Special Sukkot Teaching (see below for weekly teaching)
September 27, 2015
“You shall dwell in booths for seven days, all citizens of Israel shall live in booths, in order that future generations may know that I made the Israelites live in booths when I brought them out of the land of Egypt.”
This is the verse from the Torah that commands our observance of Sukkot.
The rabbinic commentator Rashi, asserts that the Torah isn’t discussing the actual booths our Spiritual ancestors lived in while wandering in the wilderness for their forty years, but rather, the Torah is symbolically referring to the clouds of glory that protected the Israelites as they were traveling.
“Just as clouds shield us from the hot desert sun, so too did the clouds of glory for our ancestors.”
Rashi’s grandson, the Rashbam, disagreed with his grandfather. He asserted that the Israelites dwelled in booths for all 40 years that they were in the wilderness, and it was there that they received their daily manna (heavenly bread) by which they consumed in the booths.
On Sukkot, we build and eat within our sukkot (booths) so as to recall where all of our food comes from; the bounty that we appreciate God providing to us. Further commentary notes that the simple, temporary dwellings we build in commemoration of the ancient sukkot also remind us, by simplifying our eating space, that we better appreciate the conveniences and comforts that so many of us enjoy.
Not only do we eat in the sukkah, many will observe the custom of sleeping in the sukkah. (More easily observed in a warm climate environment.)
Because the roofs of the sukkah have to have openings to the sky, we also have the opportunity to look up and witness the stars and sky, and have further awe of all that God has created.
Sukkot is a holiday that purposefully shifts our attention away from the material world and refocuses our attention to the spiritual. Another aspect of the Sukkah is its flimsy nature. A strong wind could blow down most sukkahs. This fragility is a reminder of how fragile is precious life is for us.
This reminder of fragility further reinforces our desire to prioritize that which really matters. Its why the Ethics of the Fathers taught 2000 years ago, “Who is rich? The person who is happy with what they possess.”
As we head into our Sukkot observance we can continue our High Holiday reflections.
- What really is my source of happiness?
- Is my time allocated to reflect my real priorities?
- Am I taking care of my physical and spiritual health?
- Am I pursuing mitzvahs by which to improve myself and add more of God’s light to our world?
Chag Sameach—Happy Sukkot!!
September 25, 2015
Over the holidays I received many requests for the story on the question: “Do you believe in life after delivery?”
So, in lieu of my writing a new teaching for this week, I share this story for your own pleasure and to hopefully share with others.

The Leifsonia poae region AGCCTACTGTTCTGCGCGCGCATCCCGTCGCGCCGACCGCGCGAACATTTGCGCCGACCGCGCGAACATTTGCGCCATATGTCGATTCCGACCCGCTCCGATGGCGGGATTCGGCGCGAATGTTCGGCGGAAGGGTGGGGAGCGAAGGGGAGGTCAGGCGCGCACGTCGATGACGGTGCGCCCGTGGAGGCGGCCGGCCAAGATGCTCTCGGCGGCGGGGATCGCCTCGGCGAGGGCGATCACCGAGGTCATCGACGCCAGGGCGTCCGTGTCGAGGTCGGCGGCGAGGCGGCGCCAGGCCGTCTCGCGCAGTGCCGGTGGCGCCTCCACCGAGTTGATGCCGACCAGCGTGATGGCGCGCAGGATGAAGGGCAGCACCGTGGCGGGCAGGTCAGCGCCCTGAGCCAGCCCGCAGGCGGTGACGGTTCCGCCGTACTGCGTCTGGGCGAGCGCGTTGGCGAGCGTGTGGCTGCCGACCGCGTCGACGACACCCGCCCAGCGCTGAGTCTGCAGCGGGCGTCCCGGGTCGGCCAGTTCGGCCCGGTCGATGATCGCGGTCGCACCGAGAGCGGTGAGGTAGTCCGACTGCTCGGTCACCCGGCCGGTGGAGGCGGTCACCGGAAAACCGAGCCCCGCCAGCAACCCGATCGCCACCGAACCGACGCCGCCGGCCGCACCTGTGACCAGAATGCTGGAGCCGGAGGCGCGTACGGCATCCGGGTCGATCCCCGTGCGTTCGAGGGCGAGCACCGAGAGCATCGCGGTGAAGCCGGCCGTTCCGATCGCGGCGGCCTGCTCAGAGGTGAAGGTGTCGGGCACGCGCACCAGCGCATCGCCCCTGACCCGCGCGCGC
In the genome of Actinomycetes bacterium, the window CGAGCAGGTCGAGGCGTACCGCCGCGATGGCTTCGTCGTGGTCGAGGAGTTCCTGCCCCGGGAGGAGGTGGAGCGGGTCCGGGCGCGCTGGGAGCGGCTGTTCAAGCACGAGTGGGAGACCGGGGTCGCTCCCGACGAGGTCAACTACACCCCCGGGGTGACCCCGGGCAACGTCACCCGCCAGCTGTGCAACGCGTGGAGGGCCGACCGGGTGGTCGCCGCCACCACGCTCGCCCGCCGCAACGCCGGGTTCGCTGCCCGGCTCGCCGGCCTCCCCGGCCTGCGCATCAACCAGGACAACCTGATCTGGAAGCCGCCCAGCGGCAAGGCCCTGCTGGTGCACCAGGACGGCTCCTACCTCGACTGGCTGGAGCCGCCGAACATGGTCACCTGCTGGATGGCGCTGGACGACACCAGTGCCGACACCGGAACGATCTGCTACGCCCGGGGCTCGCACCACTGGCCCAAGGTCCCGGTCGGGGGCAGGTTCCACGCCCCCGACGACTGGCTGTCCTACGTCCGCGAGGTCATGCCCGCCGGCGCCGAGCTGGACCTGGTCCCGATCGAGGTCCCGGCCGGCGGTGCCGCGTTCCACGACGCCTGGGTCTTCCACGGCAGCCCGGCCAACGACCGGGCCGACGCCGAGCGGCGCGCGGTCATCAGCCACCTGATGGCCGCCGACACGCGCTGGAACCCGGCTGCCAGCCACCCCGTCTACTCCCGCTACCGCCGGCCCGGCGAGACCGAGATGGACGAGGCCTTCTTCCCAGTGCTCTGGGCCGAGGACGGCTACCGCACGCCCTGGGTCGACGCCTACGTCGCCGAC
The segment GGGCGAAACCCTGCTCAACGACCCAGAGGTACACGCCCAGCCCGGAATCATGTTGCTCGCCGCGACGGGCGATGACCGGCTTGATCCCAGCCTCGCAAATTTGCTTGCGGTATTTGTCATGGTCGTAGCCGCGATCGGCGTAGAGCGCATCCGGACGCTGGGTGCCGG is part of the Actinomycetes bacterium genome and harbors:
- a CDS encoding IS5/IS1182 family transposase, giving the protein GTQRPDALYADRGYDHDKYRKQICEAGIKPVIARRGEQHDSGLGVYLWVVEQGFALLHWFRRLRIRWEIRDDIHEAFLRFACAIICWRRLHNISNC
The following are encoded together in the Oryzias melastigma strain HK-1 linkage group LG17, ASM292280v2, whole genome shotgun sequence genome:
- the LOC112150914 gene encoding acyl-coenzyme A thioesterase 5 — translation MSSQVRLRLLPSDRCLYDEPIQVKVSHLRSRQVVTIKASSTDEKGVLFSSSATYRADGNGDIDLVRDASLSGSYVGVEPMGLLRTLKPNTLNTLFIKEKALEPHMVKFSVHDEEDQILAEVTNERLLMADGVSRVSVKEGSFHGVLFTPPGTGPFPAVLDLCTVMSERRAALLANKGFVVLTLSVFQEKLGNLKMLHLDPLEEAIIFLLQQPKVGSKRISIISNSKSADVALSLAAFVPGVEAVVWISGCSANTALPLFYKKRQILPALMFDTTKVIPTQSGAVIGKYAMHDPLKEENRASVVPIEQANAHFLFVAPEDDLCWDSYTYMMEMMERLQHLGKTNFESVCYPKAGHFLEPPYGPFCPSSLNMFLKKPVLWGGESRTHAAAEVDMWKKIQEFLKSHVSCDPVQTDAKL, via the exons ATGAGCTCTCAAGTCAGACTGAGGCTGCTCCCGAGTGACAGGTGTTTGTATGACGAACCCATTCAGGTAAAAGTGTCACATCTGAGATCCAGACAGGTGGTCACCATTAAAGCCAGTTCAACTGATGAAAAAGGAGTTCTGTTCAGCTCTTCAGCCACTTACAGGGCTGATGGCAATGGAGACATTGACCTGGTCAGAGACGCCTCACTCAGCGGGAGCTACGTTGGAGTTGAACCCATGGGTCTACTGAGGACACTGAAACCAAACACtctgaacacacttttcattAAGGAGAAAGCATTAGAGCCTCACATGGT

Shabbat Shalom & a very Happy, Healthy & Peaceful New Year!!
In a mother’s womb were two babies. One asked the other “Do you believe in life after delivery?”
The other replied, “Why, of course. There has to be something after delivery. Maybe we are here to prepare ourselves for what we will be later.”
“Nonsense” said the first. “There is no life after delivery. What kind of life would that be?”
The second said, “I don’t know, but there will be more light than here. Maybe we will walk with our legs and eat from our mouths. Maybe we will have other senses that we can’t understand now.”
The first replied, “That is absurd. Walking is impossible. And eating with our mouths? Ridiculous! The umbilical cord supplies nutrition and everything we need. But the umbilical cord is so short. Life after delivery is to be logically excluded.”
The second insisted, “Well I think there is something and maybe it’s different than it is here. Maybe we won’t need this physical cord anymore.”
The first replied, “Nonsense. And moreover if there is life, then why has no one ever come back from there? Delivery is the end of life, and in the after-delivery there is nothing but darkness and silence and oblivion. It takes us nowhere.”
“Well, I don’t know,” said the second, “but certainly we will meet Mother and she will take care of us.”
The first replied “Mother? You actually believe in Mother? That’s laughable. If Mother exists then where is
The second said, “She is all around us. We are surrounded by her. We are of Her. It is in Her that we live. Without Her this world would not and could not exist.”
Said the first: “Well I don’t see Her, so it is only logical that She doesn’t exist.”
To which the second replied, “Sometimes, when you’re in silence and you focus and you really listen, you can perceive Her presence, and you can hear Her loving voice, calling down from above.”
Special Sukkot Teaching, September 27, 2015
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